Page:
Resource criteria for trauma centers (TC) mandate a first plus backup neurosurgeon (NS) coverage, an unnecessary expense for TC treating few neurosurgery patients. This report uses a mathematical modeling system to define optimal NS trauma coverage. Random data from 749 patients treated with emergency neurosurgery operations (OR) within 24 hours of admission at 97 TC were used to create a 1-year profile of admission by month, day, and hour, operation times, and operation duration. These data were entered into a simulation program to define the frequency that a patient needing a NS consult would wait beyond 30 minutes because the NS was in the operating room at a trauma center with one, two, or three neurosurgeons on-call. One thousand iterations were done for each sample size of 25 to 300 patients in 25-patient increments. The probability that a patient could not be seen promptly by one NS in a trauma center operating on 25, 50, 75, or 100 patients per year is 0.23, (1.9, 1.6, and 3.66 patients per year. Fewer than one patient (0.75) per year will wait more than 30 min in a trauma center doing 225 emergency ORs when two neurosurgeons are on-call. One patient in 10 years would wait more than 30 min in a trauma center doing 300 ORs with a third NS on-call. Mathematical modeling of patient data helps define optimal hospital resources. Mandatory NS backup for TC performing fewer than 25 neurosurgery procedures is unneeded.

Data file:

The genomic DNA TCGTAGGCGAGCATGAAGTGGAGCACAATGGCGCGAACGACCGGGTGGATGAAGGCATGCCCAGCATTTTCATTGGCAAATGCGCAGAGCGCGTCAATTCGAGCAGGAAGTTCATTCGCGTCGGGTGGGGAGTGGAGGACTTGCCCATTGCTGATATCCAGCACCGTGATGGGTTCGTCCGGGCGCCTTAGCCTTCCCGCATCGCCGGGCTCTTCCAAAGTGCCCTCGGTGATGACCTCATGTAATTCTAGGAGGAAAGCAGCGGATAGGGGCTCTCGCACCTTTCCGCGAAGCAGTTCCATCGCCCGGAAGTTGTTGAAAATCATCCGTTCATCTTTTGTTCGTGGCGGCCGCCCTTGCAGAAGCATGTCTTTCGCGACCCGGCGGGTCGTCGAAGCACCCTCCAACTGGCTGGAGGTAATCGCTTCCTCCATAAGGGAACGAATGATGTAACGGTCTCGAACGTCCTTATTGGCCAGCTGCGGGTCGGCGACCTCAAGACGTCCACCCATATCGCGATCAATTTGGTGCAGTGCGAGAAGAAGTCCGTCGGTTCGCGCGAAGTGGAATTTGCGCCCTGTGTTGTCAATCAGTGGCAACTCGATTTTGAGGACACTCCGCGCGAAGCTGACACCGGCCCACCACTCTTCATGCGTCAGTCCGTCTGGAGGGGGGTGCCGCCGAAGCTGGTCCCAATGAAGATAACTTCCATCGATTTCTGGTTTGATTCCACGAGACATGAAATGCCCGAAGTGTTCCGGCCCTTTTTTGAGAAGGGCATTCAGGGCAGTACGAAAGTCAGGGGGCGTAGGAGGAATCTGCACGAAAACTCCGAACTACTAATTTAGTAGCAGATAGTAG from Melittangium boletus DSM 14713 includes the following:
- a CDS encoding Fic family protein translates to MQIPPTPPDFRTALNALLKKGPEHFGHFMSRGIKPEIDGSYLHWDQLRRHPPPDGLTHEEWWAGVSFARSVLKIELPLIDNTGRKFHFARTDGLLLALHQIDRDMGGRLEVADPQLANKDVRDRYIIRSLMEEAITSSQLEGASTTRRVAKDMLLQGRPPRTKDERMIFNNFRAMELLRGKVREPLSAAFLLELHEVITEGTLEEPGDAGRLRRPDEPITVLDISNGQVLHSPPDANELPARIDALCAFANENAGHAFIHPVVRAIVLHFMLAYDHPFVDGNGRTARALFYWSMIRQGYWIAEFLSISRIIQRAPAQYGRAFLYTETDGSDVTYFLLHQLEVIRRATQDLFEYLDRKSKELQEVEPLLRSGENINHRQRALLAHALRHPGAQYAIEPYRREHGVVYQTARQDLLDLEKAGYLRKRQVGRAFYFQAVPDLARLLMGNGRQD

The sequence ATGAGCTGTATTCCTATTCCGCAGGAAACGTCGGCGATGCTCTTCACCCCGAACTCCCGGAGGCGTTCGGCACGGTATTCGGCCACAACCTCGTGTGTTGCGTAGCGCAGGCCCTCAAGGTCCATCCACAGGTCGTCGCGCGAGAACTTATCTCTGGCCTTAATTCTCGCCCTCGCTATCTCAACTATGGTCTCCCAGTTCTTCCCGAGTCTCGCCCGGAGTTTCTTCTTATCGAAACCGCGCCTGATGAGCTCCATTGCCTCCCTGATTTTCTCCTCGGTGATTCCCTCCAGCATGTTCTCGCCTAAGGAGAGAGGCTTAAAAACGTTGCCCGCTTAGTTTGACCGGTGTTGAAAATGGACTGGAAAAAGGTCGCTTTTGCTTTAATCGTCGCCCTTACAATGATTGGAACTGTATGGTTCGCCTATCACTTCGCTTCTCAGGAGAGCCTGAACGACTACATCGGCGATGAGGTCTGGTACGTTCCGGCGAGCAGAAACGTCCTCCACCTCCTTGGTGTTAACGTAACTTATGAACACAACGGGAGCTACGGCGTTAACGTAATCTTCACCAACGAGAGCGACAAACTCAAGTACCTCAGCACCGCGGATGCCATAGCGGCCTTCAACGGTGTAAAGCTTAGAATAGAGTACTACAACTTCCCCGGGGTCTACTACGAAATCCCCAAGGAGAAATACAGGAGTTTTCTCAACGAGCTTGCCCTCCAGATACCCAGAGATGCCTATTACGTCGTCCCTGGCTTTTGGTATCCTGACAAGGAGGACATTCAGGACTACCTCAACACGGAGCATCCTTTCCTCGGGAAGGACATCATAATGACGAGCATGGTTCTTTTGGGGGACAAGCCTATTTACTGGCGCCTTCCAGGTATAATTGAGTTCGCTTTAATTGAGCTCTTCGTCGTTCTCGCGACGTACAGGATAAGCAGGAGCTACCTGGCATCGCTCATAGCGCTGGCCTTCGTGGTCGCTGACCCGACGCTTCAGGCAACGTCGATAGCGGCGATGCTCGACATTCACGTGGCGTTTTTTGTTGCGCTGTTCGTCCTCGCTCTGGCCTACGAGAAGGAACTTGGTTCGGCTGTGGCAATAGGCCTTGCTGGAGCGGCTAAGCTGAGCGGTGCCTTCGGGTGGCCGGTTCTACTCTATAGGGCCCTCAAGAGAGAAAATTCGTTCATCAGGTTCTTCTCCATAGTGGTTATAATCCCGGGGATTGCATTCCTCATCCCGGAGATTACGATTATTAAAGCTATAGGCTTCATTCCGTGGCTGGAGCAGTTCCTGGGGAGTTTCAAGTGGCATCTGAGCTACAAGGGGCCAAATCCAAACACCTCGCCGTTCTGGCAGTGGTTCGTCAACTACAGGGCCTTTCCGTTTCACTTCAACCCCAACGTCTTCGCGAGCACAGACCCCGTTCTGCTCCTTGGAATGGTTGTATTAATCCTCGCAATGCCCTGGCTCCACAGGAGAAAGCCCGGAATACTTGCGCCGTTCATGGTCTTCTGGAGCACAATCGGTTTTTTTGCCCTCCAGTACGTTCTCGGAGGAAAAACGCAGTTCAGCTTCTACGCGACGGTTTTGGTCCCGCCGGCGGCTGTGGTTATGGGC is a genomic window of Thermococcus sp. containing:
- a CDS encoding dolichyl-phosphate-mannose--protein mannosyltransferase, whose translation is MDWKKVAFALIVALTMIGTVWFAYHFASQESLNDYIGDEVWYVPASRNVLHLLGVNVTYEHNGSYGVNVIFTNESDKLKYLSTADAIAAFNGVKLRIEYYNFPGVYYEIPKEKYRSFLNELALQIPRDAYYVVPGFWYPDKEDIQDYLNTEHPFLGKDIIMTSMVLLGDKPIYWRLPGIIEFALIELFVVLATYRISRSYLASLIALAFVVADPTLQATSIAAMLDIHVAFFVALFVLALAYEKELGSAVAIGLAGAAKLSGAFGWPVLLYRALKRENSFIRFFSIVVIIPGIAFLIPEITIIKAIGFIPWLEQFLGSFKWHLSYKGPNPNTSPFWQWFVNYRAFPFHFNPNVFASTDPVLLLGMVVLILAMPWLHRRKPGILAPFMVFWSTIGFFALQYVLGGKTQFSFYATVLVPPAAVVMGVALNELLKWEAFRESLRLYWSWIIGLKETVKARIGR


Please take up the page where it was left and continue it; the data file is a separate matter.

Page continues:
|Original language||English (US)|
|Number of pages||7|
|Journal||Journal of Trauma - Injury, Infection and Critical Care|
|State||Published - May 1 1997|
ASJC Scopus subject areas
- Critical Care and Intensive Care Medicine